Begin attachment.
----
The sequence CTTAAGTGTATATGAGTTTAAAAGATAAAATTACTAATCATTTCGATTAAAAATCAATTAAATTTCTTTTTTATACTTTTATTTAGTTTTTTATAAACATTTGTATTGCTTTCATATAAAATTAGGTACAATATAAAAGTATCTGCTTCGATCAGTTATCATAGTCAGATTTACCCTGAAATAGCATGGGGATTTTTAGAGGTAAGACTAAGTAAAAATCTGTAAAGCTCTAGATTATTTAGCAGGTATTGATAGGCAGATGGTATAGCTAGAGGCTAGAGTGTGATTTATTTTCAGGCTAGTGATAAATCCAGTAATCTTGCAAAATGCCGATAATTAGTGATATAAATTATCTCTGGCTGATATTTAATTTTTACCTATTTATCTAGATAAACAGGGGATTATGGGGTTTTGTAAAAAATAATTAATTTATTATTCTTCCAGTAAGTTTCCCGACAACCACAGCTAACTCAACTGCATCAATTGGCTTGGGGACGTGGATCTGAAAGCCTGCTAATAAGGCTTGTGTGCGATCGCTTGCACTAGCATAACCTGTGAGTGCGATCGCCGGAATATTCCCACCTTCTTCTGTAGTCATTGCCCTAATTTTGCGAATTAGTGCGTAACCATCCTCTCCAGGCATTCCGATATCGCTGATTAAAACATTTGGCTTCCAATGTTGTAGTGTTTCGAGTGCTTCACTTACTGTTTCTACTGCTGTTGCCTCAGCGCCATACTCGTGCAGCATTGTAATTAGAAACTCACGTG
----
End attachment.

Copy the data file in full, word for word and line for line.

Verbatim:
The sequence CTTAAGTGTATATGAGTTTAAAAGATAAAATTACTAATCATTTCGATTAAAAATCAATTAAATTTCTTTTTTATACTTTTATTTAGTTTTTTATAAACATTTGTATTGCTTTCATATAAAATTAGGTACAATATAAAAGTATCTGCTTCGATCAGTTATCATAGTCAGATTTACCCTGAAATAGCATGGGGATTTTTAGAGGTAAGACTAAGTAAAAATCTGTAAAGCTCTAGATTATTTAGCAGGTATTGATAGGCAGATGGTATAGCTAGAGGCTAGAGTGTGATTTATTTTCAGGCTAGTGATAAATCCAGTAATCTTGCAAAATGCCGATAATTAGTGATATAAATTATCTCTGGCTGATATTTAATTTTTACCTATTTATCTAGATAAACAGGGGATTATGGGGTTTTGTAAAAAATAATTAATTTATTATTCTTCCAGTAAGTTTCCCGACAACCACAGCTAACTCAACTGCATCAATTGGCTTGGGGACGTGGATCTGAAAGCCTGCTAATAAGGCTTGTGTGCGATCGCTTGCACTAGCATAACCTGTGAGTGCGATCGCCGGAATATTCCCACCTTCTTCTGTAGTCATTGCCCTAATTTTGCGAATTAGTGCGTAACCATCCTCTCCAGGCATTCCGATATCGCTGATTAAAACATTTGGCTTCCAATGTTGTAGTGTTTCGAGTGCTTCACTTACTGTTTCTACTGCTGTTGCCTCAGCGCCATACTCGTGCAGCATTGTAATTAGAAACTCACGTG